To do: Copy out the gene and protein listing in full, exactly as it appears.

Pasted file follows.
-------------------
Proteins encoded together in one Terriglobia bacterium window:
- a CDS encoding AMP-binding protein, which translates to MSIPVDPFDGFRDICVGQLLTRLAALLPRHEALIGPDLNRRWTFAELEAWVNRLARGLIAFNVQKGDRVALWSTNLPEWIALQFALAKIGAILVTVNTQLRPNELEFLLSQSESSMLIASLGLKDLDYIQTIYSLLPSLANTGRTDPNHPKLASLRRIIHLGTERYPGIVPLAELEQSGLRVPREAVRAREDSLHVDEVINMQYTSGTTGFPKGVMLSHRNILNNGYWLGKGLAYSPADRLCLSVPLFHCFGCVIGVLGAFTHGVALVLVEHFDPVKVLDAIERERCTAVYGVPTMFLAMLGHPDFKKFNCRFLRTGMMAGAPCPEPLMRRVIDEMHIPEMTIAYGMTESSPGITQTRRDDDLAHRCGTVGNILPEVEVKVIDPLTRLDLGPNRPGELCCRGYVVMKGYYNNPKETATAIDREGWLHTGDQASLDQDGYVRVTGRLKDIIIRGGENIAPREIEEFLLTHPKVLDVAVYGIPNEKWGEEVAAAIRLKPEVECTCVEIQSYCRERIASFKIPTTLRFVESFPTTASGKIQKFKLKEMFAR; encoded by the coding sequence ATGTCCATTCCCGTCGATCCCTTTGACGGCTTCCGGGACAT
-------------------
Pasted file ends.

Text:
Proteins encoded together in one Terriglobia bacterium window:
- a CDS encoding AMP-binding protein, which translates to MSIPVDPFDGFRDICVGQLLTRLAALLPRHEALIGPDLNRRWTFAELEAWVNRLARGLIAFNVQKGDRVALWSTNLPEWIALQFALAKIGAILVTVNTQLRPNELEFLLSQSESSMLIASLGLKDLDYIQTIYSLLPSLANTGRTDPNHPKLASLRRIIHLGTERYPGIVPLAELEQSGLRVPREAVRAREDSLHVDEVINMQYTSGTTGFPKGVMLSHRNILNNGYWLGKGLAYSPADRLCLSVPLFHCFGCVIGVLGAFTHGVALVLVEHFDPVKVLDAIERERCTAVYGVPTMFLAMLGHPDFKKFNCRFLRTGMMAGAPCPEPLMRRVIDEMHIPEMTIAYGMTESSPGITQTRRDDDLAHRCGTVGNILPEVEVKVIDPLTRLDLGPNRPGELCCRGYVVMKGYYNNPKETATAIDREGWLHTGDQASLDQDGYVRVTGRLKDIIIRGGENIAPREIEEFLLTHPKVLDVAVYGIPNEKWGEEVAAAIRLKPEVECTCVEIQSYCRERIASFKIPTTLRFVESFPTTASGKIQKFKLKEMFAR; encoded by the coding sequence ATGTCCATTCCCGTCGATCCCTTTGACGGCTTCCGGGACAT